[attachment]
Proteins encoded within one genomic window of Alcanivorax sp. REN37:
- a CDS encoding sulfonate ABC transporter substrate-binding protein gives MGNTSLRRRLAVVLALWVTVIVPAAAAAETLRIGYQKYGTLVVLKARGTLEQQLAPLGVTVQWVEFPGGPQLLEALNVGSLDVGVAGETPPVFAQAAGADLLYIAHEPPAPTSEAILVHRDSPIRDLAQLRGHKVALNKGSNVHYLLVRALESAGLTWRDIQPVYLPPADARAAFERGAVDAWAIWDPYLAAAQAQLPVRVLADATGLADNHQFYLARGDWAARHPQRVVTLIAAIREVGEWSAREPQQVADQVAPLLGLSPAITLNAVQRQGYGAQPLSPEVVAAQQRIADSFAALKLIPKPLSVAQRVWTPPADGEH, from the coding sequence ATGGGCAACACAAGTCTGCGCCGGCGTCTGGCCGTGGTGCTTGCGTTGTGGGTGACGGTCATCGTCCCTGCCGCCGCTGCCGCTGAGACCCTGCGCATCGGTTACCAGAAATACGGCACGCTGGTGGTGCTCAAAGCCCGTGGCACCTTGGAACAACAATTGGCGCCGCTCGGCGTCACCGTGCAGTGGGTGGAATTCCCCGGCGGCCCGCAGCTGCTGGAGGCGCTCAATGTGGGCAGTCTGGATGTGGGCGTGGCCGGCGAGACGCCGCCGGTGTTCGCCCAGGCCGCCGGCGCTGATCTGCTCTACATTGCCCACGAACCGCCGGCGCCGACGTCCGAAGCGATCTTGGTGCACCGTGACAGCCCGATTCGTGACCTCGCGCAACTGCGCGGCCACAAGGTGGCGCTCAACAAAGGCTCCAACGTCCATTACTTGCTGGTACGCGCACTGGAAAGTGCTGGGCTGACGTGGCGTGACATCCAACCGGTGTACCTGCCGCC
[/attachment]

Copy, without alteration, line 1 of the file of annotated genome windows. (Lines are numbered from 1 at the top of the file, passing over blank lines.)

Proteins encoded within one genomic window of Alcanivorax sp. REN37: